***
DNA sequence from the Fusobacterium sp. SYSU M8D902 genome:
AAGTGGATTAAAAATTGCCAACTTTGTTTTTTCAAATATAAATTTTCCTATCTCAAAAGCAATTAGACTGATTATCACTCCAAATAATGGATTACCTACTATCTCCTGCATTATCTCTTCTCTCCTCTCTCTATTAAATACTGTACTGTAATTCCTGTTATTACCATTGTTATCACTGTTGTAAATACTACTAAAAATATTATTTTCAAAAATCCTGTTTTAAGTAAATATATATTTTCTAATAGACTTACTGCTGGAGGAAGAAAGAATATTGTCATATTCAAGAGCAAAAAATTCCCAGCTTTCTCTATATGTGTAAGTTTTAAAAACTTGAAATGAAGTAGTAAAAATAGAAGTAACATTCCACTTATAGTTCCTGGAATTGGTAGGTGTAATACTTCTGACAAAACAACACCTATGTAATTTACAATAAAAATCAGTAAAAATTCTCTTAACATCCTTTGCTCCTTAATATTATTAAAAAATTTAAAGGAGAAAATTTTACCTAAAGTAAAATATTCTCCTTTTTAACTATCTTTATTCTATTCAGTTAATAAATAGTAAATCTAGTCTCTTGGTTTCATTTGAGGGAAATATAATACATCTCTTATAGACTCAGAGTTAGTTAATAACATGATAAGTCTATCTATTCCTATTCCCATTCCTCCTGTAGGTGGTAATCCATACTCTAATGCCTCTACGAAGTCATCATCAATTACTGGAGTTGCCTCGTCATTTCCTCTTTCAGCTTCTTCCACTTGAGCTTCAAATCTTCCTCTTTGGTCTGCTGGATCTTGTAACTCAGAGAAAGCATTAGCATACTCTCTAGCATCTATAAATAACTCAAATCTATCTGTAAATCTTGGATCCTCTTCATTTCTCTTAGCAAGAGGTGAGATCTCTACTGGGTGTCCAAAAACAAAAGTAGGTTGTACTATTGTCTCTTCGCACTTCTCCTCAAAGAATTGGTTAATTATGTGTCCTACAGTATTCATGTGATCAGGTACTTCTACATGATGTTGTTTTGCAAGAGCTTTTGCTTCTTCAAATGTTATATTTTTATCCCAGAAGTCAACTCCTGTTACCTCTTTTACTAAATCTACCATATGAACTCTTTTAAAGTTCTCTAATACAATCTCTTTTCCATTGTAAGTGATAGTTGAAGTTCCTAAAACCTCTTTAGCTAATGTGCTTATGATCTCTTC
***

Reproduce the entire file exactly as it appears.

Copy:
DNA sequence from the Fusobacterium sp. SYSU M8D902 genome:
AAGTGGATTAAAAATTGCCAACTTTGTTTTTTCAAATATAAATTTTCCTATCTCAAAAGCAATTAGACTGATTATCACTCCAAATAATGGATTACCTACTATCTCCTGCATTATCTCTTCTCTCCTCTCTCTATTAAATACTGTACTGTAATTCCTGTTATTACCATTGTTATCACTGTTGTAAATACTACTAAAAATATTATTTTCAAAAATCCTGTTTTAAGTAAATATATATTTTCTAATAGACTTACTGCTGGAGGAAGAAAGAATATTGTCATATTCAAGAGCAAAAAATTCCCAGCTTTCTCTATATGTGTAAGTTTTAAAAACTTGAAATGAAGTAGTAAAAATAGAAGTAACATTCCACTTATAGTTCCTGGAATTGGTAGGTGTAATACTTCTGACAAAACAACACCTATGTAATTTACAATAAAAATCAGTAAAAATTCTCTTAACATCCTTTGCTCCTTAATATTATTAAAAAATTTAAAGGAGAAAATTTTACCTAAAGTAAAATATTCTCCTTTTTAACTATCTTTATTCTATTCAGTTAATAAATAGTAAATCTAGTCTCTTGGTTTCATTTGAGGGAAATATAATACATCTCTTATAGACTCAGAGTTAGTTAATAACATGATAAGTCTATCTATTCCTATTCCCATTCCTCCTGTAGGTGGTAATCCATACTCTAATGCCTCTACGAAGTCATCATCAATTACTGGAGTTGCCTCGTCATTTCCTCTTTCAGCTTCTTCCACTTGAGCTTCAAATCTTCCTCTTTGGTCTGCTGGATCTTGTAACTCAGAGAAAGCATTAGCATACTCTCTAGCATCTATAAATAACTCAAATCTATCTGTAAATCTTGGATCCTCTTCATTTCTCTTAGCAAGAGGTGAGATCTCTACTGGGTGTCCAAAAACAAAAGTAGGTTGTACTATTGTCTCTTCGCACTTCTCCTCAAAGAATTGGTTAATTATGTGTCCTACAGTATTCATGTGATCAGGTACTTCTACATGATGTTGTTTTGCAAGAGCTTTTGCTTCTTCAAATGTTATATTTTTATCCCAGAAGTCAACTCCTGTTACCTCTTTTACTAAATCTACCATATGAACTCTTTTAAAGTTCTCTAATACAATCTCTTTTCCATTGTAAGTGATAGTTGAAGTTCCTAAAACCTCTTTAGCTAATGTGCTTATGATCTCTTC